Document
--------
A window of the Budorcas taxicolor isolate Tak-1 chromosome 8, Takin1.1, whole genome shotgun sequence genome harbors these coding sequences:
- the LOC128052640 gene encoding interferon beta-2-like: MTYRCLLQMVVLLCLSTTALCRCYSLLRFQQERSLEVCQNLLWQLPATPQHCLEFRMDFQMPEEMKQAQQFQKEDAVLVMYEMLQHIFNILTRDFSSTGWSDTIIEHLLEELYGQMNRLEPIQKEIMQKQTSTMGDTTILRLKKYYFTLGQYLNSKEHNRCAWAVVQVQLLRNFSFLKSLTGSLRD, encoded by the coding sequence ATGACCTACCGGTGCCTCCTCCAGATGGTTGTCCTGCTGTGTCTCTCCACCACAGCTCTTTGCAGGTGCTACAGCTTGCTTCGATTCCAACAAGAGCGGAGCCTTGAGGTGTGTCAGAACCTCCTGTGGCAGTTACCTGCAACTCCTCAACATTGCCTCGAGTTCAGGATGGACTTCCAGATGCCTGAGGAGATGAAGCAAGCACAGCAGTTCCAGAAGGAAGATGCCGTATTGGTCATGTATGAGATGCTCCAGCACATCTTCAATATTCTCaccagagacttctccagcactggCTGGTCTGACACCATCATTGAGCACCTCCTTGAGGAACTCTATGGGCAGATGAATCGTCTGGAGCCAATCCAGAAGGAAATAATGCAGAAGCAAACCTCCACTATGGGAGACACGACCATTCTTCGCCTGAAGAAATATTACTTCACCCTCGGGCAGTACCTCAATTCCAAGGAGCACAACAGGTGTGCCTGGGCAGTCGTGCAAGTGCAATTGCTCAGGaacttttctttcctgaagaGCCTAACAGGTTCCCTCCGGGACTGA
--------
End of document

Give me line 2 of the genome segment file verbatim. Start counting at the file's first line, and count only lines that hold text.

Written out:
- the LOC128052640 gene encoding interferon beta-2-like: MTYRCLLQMVVLLCLSTTALCRCYSLLRFQQERSLEVCQNLLWQLPATPQHCLEFRMDFQMPEEMKQAQQFQKEDAVLVMYEMLQHIFNILTRDFSSTGWSDTIIEHLLEELYGQMNRLEPIQKEIMQKQTSTMGDTTILRLKKYYFTLGQYLNSKEHNRCAWAVVQVQLLRNFSFLKSLTGSLRD, encoded by the coding sequence ATGACCTACCGGTGCCTCCTCCAGATGGTTGTCCTGCTGTGTCTCTCCACCACAGCTCTTTGCAGGTGCTACAGCTTGCTTCGATTCCAACAAGAGCGGAGCCTTGAGGTGTGTCAGAACCTCCTGTGGCAGTTACCTGCAACTCCTCAACATTGCCTCGAGTTCAGGATGGACTTCCAGATGCCTGAGGAGATGAAGCAAGCACAGCAGTTCCAGAAGGAAGATGCCGTATTGGTCATGTATGAGATGCTCCAGCACATCTTCAATATTCTCaccagagacttctccagcactggCTGGTCTGACACCATCATTGAGCACCTCCTTGAGGAACTCTATGGGCAGATGAATCGTCTGGAGCCAATCCAGAAGGAAATAATGCAGAAGCAAACCTCCACTATGGGAGACACGACCATTCTTCGCCTGAAGAAATATTACTTCACCCTCGGGCAGTACCTCAATTCCAAGGAGCACAACAGGTGTGCCTGGGCAGTCGTGCAAGTGCAATTGCTCAGGaacttttctttcctgaagaGCCTAACAGGTTCCCTCCGGGACTGA